GenVec Inc.’s president and CEO said Pfizer Inc.’s decision to discontinue co-development of a cardiovascular product is a business call and has nothing to do with whether the late-stage drug works.
Pfizer, of New York, informed GenVec, of Gaithersburg, Md., that the partnership to develop BioBypass for coronary artery disease (CAD) and peripheral vascular disease (PVD) will end in six months. BioBypass is being studied in three Phase II trials.
GenVec’s stock (NASDAQ:GNVC) closed Thursday at $3.60, down 41 cents, or 10.2 percent.
The move returns all development and commercialization rights for the BioBypass angiogen to GenVec. The decision also means GenVec would not have to share any future royalties generated by BioBypass with the soon-to-be former partner.
“I want to be very clear about this point and remove any speculation that may occur regarding the data of the Phase II trials,” Paul Fischer, GenVec’s president and CEO, said during a conference call with investors Thursday. “Neither Pfizer nor GenVec has had any access to the efficacy data from these Phase II studies. Our first access to these data will not come until the third or fourth quarter of this year.
“By the end of the year we expect to have meaningful results from the ongoing Phase II studies,” Fischer said. “If the data are negative, it doesn’t matter whether Pfizer or GenVec owns BioBypass. If, however, the data are positive, it matters a great deal. By owning BioBypass, GenVec will be in a strong position to capture a much larger return on product sales and take less time to get there.”
The deal to develop BioBypass was initiated in 1997 by GenVec and Morris Plains, N.J.-based Warner-Lambert Co. Fischer said Pfizer inherited the GenVec deal, as well as many others, in its Warner-Lambert acquisition two years ago.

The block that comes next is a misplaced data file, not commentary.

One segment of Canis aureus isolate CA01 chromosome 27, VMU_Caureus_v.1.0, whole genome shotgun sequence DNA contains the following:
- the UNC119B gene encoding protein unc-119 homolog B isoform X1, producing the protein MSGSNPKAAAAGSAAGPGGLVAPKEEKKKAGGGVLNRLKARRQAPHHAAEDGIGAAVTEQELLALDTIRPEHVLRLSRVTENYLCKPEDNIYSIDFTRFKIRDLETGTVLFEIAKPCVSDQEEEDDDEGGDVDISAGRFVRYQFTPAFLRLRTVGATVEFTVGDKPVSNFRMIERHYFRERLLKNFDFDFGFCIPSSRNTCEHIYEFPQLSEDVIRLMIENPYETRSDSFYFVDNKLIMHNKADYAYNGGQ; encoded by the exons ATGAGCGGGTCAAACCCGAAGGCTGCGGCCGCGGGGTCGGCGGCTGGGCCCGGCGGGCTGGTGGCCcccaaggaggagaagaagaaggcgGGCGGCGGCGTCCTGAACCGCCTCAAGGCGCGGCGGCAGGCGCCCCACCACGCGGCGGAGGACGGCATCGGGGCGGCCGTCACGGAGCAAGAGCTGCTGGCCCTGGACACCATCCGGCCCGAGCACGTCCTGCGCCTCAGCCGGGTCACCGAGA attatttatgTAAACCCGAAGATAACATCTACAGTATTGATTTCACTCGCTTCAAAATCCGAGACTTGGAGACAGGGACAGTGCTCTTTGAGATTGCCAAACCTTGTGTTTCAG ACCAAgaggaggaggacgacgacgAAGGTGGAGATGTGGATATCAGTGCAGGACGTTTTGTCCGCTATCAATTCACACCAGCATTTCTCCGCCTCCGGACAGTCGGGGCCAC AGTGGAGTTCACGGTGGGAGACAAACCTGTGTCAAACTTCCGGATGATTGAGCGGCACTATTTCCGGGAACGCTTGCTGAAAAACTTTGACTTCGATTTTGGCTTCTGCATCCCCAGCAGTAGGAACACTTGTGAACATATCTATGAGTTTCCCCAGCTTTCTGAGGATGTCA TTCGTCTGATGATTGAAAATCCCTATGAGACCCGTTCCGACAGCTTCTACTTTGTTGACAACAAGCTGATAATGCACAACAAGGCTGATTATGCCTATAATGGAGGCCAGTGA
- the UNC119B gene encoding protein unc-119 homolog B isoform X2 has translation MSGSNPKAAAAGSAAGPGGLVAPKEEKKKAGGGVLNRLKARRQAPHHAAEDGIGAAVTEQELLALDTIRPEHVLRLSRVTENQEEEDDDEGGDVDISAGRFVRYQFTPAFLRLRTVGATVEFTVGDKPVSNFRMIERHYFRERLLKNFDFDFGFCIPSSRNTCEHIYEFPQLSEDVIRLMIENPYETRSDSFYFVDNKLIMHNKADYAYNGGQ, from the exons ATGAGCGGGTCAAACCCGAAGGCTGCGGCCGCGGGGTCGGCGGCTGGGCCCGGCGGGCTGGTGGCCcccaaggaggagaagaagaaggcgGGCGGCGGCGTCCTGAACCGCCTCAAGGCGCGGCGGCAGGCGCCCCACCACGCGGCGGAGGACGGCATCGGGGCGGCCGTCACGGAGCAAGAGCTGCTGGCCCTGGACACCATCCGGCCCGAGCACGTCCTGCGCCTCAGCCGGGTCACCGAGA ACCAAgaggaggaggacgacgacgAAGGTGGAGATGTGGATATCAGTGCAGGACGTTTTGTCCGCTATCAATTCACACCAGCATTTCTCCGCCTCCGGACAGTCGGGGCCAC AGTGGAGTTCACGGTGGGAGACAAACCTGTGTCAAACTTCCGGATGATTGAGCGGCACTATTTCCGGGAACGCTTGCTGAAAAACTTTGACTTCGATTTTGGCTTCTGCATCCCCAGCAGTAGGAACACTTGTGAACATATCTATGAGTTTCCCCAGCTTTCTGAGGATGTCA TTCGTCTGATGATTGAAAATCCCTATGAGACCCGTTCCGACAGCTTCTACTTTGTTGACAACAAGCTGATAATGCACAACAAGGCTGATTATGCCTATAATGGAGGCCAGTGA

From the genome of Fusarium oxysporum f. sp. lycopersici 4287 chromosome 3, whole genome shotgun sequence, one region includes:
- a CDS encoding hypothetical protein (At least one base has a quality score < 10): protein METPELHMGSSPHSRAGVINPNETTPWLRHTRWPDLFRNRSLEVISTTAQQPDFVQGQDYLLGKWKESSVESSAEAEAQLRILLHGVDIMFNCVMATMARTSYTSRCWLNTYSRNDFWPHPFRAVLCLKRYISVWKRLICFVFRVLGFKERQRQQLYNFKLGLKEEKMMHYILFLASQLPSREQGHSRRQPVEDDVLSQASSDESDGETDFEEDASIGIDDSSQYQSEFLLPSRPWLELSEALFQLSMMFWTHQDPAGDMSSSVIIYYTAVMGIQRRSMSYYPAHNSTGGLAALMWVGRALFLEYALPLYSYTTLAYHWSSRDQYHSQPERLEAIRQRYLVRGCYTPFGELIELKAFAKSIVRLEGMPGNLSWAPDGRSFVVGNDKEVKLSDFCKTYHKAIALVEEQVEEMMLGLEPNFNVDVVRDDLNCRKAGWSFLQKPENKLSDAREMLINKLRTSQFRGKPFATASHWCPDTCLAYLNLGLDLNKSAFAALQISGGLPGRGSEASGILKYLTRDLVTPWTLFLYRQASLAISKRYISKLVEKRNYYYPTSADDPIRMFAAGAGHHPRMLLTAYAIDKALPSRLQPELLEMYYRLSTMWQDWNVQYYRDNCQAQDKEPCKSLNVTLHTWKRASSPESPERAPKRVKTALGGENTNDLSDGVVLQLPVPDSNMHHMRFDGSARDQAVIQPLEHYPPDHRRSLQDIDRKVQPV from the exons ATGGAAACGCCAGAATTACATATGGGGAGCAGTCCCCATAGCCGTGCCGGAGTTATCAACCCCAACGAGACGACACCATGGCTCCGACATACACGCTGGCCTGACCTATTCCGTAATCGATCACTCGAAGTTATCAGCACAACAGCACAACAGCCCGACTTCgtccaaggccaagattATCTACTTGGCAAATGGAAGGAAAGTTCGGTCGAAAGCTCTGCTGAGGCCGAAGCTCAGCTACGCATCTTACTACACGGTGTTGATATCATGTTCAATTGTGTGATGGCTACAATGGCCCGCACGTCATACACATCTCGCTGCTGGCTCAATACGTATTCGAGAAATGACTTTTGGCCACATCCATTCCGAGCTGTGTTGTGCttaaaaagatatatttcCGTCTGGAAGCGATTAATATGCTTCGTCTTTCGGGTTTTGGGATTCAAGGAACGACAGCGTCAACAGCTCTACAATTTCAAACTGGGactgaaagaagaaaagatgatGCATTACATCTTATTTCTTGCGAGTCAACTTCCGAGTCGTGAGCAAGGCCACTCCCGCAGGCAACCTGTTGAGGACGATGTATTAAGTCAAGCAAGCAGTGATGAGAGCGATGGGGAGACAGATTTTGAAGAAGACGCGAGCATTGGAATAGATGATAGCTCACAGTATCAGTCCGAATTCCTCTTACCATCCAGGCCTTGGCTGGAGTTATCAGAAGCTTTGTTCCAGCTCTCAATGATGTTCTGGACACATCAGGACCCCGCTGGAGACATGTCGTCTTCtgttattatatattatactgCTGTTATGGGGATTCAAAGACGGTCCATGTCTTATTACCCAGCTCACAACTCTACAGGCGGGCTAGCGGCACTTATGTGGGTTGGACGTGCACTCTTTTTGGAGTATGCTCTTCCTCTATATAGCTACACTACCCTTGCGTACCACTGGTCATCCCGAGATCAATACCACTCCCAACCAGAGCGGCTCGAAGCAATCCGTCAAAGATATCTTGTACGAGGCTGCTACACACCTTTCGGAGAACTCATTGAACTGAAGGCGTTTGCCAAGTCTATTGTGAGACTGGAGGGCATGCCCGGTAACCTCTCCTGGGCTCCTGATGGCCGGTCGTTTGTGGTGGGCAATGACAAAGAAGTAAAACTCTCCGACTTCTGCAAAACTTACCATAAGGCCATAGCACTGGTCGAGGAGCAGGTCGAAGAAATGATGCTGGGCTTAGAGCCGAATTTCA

Since the start of the deal, Warner-Lambert/Pfizer has spent upwards of $90 million on development and other costs associated with BioBypass, Fischer said. “But based on continuous review of their product portfolio, including the products they acquired with Warner-Lambert, it was determined that BioBypass did not fit with their overall drug development strategy,” Fischer told BioWorld Today. A year ago, Pfizer ended another Warner-Lambert/GenVec collaboration, a preclinical angiogenesis program. The companies have no other collaborations. (See BioWorld Today, Jan. 26, 2001.)
The separation agreement obligates Pfizer to continue paying for trials for the next six months. Fischer said the companies are working together on a smooth transition.
The PVD Phase II trial is a placebo-controlled, double-blind, randomized study of 105 patients (35 patients per group). The endpoint is the patient’s ability to walk on a treadmill. So far, 80 patients have been enrolled.
In PVD patients, BioBypass delivers the vascular endothelial growth factor (VEGF) 121 gene to the legs so new blood vessels are formed in the diseased ischemic tissue.
Final results of a Phase I study of 33 PVD patients demonstrated that BioBypass, given by 20 intramuscular injections in and around the area in need of new blood vessels, was well tolerated.
Meanwhile, the CAD Phase II trial is a randomized, controlled study of 70 patients (35 per group). “This trial is comparing BioBypass to the best available medical care,” Fischer said. “The study is quite far along; 60 patients have enrolled. The trial is for patients with limited options. They’ve come to the end of the rope and they don’t have options.”
In this case, BioBypass delivers VEGF 121 to the heart so that new blood vessels are formed.
The third, final Phase II trials is a CAD study evaluating 12 cardiac catheter patients intended to show feasibility of the procedure.
“If the data are as positive from the Phase II trials as they were in Phase I, GenVec intends to commence Phase III in 2003,” Fischer said.
As of Dec. 31, GenVec had about $42 million in cash, which Fischer said is enough to carry the company through 2004.
When asked whether he will look for a partner to replace Pfizer, Fischer said, “We do have enough money to move this into Phase III studies in 2003, but that doesn’t preclude us from beginning to think about partnering, particularly because GenVec really is not in a position now to commercialize in Europe or in Asia. I would say this is a business decision GenVec will make when we see the data going forward. But I am comfortable in saying we will get that Phase III started if the data are good.”
Earlier this month, GenVec signed a contract with the National Institutes of Health to work with the Vaccine Research Center at the National Institute of Allergy and Infectious Diseases to develop and manufacture preventative AIDS vaccines. The agreement could mean up to $10 million over three years for GenVec. (See BioWorld Today, Jan. 11, 2002.)